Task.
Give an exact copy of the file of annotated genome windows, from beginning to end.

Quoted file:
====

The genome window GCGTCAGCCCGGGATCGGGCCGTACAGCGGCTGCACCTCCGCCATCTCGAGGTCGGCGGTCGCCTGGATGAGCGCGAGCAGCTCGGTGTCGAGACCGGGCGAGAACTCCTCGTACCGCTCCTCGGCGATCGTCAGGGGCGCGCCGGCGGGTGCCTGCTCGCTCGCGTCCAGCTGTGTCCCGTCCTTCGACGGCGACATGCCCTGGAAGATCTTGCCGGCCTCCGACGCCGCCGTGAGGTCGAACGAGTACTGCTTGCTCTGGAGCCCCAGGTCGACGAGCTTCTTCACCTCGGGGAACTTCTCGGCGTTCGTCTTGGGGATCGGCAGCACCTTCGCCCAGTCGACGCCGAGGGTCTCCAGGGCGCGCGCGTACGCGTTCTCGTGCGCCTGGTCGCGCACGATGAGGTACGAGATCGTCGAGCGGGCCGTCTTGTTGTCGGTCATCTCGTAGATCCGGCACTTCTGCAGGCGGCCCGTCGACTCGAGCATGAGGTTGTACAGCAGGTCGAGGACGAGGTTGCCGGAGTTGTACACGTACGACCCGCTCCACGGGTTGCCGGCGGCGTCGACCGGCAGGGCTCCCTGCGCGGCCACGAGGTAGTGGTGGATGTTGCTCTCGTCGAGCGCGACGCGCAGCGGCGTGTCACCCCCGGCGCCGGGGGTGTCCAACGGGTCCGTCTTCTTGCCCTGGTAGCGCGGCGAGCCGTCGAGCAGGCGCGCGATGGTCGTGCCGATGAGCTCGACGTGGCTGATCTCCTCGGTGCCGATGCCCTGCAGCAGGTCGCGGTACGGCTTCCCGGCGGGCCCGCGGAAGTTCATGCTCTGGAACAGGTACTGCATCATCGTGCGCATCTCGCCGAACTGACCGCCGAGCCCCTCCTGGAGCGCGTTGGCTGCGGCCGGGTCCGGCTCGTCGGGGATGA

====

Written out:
The genome window GCGTCAGCCCGGGATCGGGCCGTACAGCGGCTGCACCTCCGCCATCTCGAGGTCGGCGGTCGCCTGGATGAGCGCGAGCAGCTCGGTGTCGAGACCGGGCGAGAACTCCTCGTACCGCTCCTCGGCGATCGTCAGGGGCGCGCCGGCGGGTGCCTGCTCGCTCGCGTCCAGCTGTGTCCCGTCCTTCGACGGCGACATGCCCTGGAAGATCTTGCCGGCCTCCGACGCCGCCGTGAGGTCGAACGAGTACTGCTTGCTCTGGAGCCCCAGGTCGACGAGCTTCTTCACCTCGGGGAACTTCTCGGCGTTCGTCTTGGGGATCGGCAGCACCTTCGCCCAGTCGACGCCGAGGGTCTCCAGGGCGCGCGCGTACGCGTTCTCGTGCGCCTGGTCGCGCACGATGAGGTACGAGATCGTCGAGCGGGCCGTCTTGTTGTCGGTCATCTCGTAGATCCGGCACTTCTGCAGGCGGCCCGTCGACTCGAGCATGAGGTTGTACAGCAGGTCGAGGACGAGGTTGCCGGAGTTGTACACGTACGACCCGCTCCACGGGTTGCCGGCGGCGTCGACCGGCAGGGCTCCCTGCGCGGCCACGAGGTAGTGGTGGATGTTGCTCTCGTCGAGCGCGACGCGCAGCGGCGTGTCACCCCCGGCGCCGGGGGTGTCCAACGGGTCCGTCTTCTTGCCCTGGTAGCGCGGCGAGCCGTCGAGCAGGCGCGCGATGGTCGTGCCGATGAGCTCGACGTGGCTGATCTCCTCGGTGCCGATGCCCTGCAGCAGGTCGCGGTACGGCTTCCCGGCGGGCCCGCGGAAGTTCATGCTCTGGAACAGGTACTGCATCATCGTGCGCATCTCGCCGAACTGACCGCCGAGCCCCTCCTGGAGCGCGTTGGCTGCGGCCGGGTCCGGCTCGTCGGGGATGA